Colorado has a rich history dating back to the old west and even earlier. Because of this, many Colorado towns still have historic buildings in use and largely unchanged for, in some cases, well over a century.

One interesting thing that history buffs have found in some of these historic Colorado buildings is not part of the main building itself, but rather under the building in the form of underground shops and tunnels.

Underground Tunnels and Shops in Colorado

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Back in the 1800s while some Colorado towns were being developed, space was limited. Because of this, many building owners built down, rather than up. Nowadays, the majority of these underground areas are unknown by the public but are largely still intact.

For example, the town of Trinidad, Colorado wasn't affected by the state's major urban renewal project back in the 1970s and because of this, old, unused underground shops are still sitting under numerous historic businesses.

In addition, many of these old buildings in towns like Pueblo have secret tunnel systems under them that were used to transport alcohol during prohibition. In fact, Pueblo's Great Divide bicycle shop has a large, underground tunnel system that leads all the way to the train depot on the other side of town.

One instance of an underground area under a historic building in Florence, Colorado is a little bit creepier. This particular underground tunnel leads to a vault that has since been sealed off by the property's owner due to his belief that a sinister, paranormal force occupies the vault.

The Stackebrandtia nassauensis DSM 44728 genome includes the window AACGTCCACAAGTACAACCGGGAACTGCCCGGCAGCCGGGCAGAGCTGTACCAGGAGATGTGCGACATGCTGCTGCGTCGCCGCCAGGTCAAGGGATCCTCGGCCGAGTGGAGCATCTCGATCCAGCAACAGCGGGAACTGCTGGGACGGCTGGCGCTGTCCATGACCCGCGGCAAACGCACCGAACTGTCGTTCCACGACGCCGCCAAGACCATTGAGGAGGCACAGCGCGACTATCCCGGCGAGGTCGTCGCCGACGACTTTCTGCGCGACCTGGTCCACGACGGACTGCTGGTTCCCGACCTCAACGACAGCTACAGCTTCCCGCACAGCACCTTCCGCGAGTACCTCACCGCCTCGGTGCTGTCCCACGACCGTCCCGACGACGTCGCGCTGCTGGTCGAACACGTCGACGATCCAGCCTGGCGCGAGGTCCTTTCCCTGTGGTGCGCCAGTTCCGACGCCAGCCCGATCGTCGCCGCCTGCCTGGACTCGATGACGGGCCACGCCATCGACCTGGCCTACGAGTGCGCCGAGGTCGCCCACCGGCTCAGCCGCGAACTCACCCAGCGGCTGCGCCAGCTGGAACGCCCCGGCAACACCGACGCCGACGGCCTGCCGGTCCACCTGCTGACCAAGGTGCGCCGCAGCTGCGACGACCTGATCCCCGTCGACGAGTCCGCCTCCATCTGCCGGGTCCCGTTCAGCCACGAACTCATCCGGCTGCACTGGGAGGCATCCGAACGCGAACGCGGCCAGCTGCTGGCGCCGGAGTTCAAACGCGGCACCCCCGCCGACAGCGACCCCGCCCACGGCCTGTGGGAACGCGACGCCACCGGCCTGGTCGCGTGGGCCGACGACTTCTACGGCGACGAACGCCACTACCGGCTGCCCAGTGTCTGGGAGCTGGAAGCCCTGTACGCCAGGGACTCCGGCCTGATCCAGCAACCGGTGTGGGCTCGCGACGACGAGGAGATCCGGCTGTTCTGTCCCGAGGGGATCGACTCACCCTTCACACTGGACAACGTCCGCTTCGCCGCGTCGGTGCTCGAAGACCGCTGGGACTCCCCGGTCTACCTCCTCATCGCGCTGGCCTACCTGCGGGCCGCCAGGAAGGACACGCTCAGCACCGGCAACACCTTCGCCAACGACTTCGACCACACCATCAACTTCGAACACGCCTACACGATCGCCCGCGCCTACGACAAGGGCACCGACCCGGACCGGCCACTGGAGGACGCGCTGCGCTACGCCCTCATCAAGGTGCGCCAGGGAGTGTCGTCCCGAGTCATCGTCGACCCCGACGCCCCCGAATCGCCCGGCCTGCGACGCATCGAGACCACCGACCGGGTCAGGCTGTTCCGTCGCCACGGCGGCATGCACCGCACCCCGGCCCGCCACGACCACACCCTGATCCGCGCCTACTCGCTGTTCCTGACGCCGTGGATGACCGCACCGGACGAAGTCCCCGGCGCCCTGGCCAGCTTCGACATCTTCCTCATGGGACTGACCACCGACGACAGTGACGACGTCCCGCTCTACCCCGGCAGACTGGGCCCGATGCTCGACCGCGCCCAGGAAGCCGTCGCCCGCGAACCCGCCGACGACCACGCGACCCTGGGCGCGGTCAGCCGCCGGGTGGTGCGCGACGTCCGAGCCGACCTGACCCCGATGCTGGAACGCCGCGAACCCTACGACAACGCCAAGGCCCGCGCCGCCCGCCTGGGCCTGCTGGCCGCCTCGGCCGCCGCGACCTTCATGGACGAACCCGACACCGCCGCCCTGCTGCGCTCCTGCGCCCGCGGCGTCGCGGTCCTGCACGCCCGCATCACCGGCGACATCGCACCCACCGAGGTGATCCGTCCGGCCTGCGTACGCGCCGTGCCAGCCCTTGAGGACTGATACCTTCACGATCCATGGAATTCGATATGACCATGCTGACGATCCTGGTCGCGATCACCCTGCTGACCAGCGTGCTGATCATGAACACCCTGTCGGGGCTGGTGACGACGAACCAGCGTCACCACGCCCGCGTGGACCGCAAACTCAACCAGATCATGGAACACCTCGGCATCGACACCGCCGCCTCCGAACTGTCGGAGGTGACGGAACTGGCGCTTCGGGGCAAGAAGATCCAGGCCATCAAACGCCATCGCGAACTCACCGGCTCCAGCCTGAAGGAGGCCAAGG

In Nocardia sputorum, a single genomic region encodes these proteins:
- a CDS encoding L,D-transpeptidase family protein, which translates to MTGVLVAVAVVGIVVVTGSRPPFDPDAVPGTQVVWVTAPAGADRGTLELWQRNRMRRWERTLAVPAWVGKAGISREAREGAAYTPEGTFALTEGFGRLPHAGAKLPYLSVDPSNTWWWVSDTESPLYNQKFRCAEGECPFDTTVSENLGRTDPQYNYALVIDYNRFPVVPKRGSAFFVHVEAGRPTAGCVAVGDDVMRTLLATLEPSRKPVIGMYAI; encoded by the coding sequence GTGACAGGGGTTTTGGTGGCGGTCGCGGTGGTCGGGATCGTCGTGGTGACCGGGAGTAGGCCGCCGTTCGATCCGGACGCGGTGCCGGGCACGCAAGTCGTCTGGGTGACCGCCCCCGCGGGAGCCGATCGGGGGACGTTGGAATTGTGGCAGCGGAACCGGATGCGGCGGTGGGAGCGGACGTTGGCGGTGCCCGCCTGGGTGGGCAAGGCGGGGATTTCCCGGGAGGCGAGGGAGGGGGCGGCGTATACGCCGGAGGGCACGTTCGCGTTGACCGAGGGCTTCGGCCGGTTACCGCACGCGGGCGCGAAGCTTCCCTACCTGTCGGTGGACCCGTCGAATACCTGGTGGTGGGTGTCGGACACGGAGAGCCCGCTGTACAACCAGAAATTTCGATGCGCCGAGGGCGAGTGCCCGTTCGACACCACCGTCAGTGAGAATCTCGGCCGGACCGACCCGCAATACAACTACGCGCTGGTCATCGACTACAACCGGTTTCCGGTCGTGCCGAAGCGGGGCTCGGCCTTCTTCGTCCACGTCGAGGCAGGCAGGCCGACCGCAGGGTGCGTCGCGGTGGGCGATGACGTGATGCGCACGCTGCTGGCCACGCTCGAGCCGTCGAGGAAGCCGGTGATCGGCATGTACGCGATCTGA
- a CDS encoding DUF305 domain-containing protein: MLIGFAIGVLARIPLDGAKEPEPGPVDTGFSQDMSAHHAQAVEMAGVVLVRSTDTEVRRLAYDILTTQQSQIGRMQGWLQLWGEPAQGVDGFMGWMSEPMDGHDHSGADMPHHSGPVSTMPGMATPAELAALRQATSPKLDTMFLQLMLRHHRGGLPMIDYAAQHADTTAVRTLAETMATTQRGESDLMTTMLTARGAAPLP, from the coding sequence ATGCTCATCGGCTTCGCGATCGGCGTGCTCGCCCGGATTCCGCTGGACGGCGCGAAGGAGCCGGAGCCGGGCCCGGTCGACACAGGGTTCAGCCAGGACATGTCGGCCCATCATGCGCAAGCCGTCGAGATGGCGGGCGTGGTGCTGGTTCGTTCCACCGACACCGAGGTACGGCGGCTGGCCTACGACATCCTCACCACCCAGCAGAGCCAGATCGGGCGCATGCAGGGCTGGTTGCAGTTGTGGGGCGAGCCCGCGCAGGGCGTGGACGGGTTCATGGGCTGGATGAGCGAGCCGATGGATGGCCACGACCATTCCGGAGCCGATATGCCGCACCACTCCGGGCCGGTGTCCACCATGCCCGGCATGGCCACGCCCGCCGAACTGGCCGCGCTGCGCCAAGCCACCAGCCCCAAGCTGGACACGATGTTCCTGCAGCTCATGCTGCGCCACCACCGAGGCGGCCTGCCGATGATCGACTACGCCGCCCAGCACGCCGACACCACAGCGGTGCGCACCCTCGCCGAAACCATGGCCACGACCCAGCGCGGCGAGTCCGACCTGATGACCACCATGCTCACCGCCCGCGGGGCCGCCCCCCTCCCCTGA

Take a look at some of these hidden, underground pieces of Colorado's history:

Underground Shops + Secret Tunnels in Some Old Colorado Buildings

Many Colorado businesses have secret tunnels that date back to the 1800s, some of which were used to move liquor during prohibition.

Crazy Colorado Tunnels Now Inhabited by Homeless

WARNING: Under no circumstances should you enter this property. By doing so you risk bodily harm and/or prosecution for trespassing on private property.

Legend has it that Colorado had many tunnels for bootlegging and discrete routes to brothels, but these tunnels are currently inhabited by the homeless.

Colorado Pioneer’s Former Land is Abandoned + Has Hidden Tunnels

WARNING: Under no circumstances should you enter this property. By doing so you risk bodily harm and/or prosecution for trespassing on private property.

One of Colorado’s most prolific founding fathers, General William Palmer, once owned land that is now abandoned and has hidden tunnels.